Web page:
Adjusting to Nature's Laws
During early homesteading years, campesinos planted wheat in the ash of recently burned areas. Harvests were abundant. Due to thin soils, heavy rainfall, and sloping terrain, unfortunately the land eroded rapidly. When harvests declined, farmers realized that their fields were only good for grazing.
Cattle and sheep fed on the pastures and while goats thrived on abundant blackberry vines.
When even pasture became scarce in winter, animals survived on ramoneo, the leaves of saplings. More affluent farmers, who had barns, grew hay and put it up for winter.
The hay harvest was a joyous occasion with women carrying flowers and riding the hay wagon.
Volcán Villarrica: The Great Barometer
South from Caburgua stands Volcán Villarrica. This perfectly shaped, snow-covered, active volcano, serves as a weather vane for Caburgua residents. When west winds blow the smoke toward Argentina, the weather is clear. When the smoke sits on the volcano and forms a hat, then rain will surely follow. When the smoke blows westward, a dry wind from the pampas called a Puelche, brings at least three days of sunny weather. As soon as the smoke's direction reverses, however, rain is on its way.
Volcán Villarrica's eruptions sometimes devastate parts of the Pucón valley, but Caburgua is fortunately on higher ground above these avalanches. The Mapuches believed that the spirit, Pillán, lived in the craters of volcanoes. The name they used for Villarrica was Rucapillán (House of the Spirit). An exploded, extinct volcano just east of Villarrrica is still called by its Mapuche name, Quetrupillán (Decapitated Spirit.)
The opposite is the case of Villarrica. In 1964 much of the town of Coñaripe, on the southeast side of Villarrica, was destroyed. In late December 1971 a voluminous flow of ash and sand flowed down the Turbio River and temporarily cut off Caburgua from Pucón. Other weaker, but visually spectacular eruptions occurred in 1984 and 2015. The people of Caburgua are fortunately safe from these explosions, but they have a spectacular balcony to watch the fireworks.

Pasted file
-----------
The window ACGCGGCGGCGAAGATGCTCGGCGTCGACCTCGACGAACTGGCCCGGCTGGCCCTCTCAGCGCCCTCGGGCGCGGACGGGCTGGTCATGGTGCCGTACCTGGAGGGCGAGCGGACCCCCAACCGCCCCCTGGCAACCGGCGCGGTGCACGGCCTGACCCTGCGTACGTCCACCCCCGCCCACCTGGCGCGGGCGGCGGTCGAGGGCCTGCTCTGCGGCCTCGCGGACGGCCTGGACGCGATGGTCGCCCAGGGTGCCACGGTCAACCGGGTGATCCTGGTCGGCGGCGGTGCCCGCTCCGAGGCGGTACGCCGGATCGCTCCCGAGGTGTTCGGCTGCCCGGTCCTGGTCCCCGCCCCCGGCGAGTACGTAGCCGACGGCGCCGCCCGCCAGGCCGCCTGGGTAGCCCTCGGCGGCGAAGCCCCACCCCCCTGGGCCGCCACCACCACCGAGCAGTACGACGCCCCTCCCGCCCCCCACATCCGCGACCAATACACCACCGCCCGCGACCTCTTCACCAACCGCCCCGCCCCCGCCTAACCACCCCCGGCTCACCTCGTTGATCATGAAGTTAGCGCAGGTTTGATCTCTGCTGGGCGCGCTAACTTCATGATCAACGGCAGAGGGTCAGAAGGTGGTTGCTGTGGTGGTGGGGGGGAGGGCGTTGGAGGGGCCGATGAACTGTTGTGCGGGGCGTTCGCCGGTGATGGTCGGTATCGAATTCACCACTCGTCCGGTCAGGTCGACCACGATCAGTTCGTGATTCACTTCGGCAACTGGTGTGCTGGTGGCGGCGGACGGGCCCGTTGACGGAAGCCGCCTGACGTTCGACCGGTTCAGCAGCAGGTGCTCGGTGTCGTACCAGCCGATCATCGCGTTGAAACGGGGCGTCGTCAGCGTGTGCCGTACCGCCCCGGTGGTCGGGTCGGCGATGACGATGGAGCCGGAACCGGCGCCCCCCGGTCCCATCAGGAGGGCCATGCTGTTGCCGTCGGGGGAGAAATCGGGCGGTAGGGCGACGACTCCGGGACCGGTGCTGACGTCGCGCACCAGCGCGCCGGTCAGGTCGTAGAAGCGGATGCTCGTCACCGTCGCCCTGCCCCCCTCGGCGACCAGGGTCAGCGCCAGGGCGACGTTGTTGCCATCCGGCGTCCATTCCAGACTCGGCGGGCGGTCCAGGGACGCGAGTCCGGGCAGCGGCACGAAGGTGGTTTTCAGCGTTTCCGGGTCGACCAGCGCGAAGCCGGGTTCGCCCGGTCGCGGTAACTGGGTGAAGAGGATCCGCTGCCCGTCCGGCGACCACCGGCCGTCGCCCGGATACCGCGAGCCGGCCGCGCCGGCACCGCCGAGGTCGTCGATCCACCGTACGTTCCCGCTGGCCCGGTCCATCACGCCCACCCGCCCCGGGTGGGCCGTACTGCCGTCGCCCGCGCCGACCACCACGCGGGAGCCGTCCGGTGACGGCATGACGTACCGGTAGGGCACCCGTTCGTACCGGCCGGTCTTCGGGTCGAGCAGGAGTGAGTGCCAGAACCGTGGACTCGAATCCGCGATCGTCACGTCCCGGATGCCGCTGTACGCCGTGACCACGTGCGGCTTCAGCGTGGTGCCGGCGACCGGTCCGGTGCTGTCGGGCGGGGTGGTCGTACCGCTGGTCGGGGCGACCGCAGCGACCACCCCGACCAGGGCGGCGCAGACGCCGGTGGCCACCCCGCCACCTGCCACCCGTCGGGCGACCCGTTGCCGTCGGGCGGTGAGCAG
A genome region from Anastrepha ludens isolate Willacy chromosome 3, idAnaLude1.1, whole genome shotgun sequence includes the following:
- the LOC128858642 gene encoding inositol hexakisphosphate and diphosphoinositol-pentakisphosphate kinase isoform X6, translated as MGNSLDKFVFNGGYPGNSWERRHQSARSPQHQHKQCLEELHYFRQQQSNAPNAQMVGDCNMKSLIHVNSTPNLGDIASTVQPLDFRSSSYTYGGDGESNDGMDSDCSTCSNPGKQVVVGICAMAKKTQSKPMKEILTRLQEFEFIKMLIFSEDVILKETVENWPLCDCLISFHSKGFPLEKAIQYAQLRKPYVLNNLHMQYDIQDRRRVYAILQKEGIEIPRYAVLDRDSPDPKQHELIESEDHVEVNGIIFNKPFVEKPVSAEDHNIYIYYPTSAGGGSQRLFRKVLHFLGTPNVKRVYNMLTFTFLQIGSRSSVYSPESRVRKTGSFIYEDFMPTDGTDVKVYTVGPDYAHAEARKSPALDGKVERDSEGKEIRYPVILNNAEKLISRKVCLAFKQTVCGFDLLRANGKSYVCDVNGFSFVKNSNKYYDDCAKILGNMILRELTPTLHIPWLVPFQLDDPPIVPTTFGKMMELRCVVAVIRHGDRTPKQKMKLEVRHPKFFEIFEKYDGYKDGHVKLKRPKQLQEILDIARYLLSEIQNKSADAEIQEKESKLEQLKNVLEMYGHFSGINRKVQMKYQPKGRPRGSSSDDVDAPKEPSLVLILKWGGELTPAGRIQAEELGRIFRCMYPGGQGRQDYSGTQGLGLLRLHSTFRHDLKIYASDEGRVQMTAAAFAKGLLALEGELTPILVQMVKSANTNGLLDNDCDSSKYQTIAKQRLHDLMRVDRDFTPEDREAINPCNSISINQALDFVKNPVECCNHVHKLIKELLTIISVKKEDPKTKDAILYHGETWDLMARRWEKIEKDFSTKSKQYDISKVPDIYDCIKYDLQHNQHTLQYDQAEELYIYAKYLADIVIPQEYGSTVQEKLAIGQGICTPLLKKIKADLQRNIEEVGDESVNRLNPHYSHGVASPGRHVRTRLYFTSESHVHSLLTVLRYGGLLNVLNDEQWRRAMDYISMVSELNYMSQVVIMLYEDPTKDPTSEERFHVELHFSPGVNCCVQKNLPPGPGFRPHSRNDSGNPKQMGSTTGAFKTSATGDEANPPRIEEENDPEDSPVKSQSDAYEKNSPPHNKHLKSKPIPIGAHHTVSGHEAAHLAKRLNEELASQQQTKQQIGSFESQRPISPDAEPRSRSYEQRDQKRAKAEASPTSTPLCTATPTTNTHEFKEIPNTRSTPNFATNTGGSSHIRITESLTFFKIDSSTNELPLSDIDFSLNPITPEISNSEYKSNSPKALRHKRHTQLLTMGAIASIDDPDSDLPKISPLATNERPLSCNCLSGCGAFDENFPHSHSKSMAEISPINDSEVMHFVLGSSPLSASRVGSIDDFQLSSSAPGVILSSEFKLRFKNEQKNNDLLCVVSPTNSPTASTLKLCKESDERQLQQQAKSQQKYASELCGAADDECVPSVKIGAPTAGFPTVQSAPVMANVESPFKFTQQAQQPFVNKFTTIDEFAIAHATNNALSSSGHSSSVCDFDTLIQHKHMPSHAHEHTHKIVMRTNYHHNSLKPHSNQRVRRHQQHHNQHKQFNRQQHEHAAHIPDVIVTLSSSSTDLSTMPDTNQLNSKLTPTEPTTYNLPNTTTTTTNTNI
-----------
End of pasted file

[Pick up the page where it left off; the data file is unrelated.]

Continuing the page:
The Earth's Violent Temper
Hundreds or even thousands of years ago numerous cinder cones began to dot the Caburgua landscape, but none have been active historically. In fact, they are now covered with conically-shaped forests. Caburgua, nevertheless, is vulnerable to other tectonic events, especially earthquakes. The region's residents remember these frightening events as if they were calendars, dating events occurring before or after a specific quake.
For example, in 1939 the city of Chillán was the epicenter for a gigantic quake. Likewise, it shook very hard in Caburgua. Older residents remember that it made their mountains roar, turned house belongings upside down and roads into rippling rivers.
In 1960 a closer quake had its epicenter in Valdivia. Lake Caburgua boiled, then sloshed like teacup, nearly overflowing its banks. People who fell down struggled to get up. Trees crashed on houses. Although wooden buildings like houses, barns, and fogones (cook houses) made lots of noise, they rarely fell. Fortunately, there were no multi-storey buildings. Animals became restless, but rarely broke their fences. For humans, the earth's noise and anger seemed like the world was coming to an end. These traumatic quakes became reference points for events that occurred either before or after them.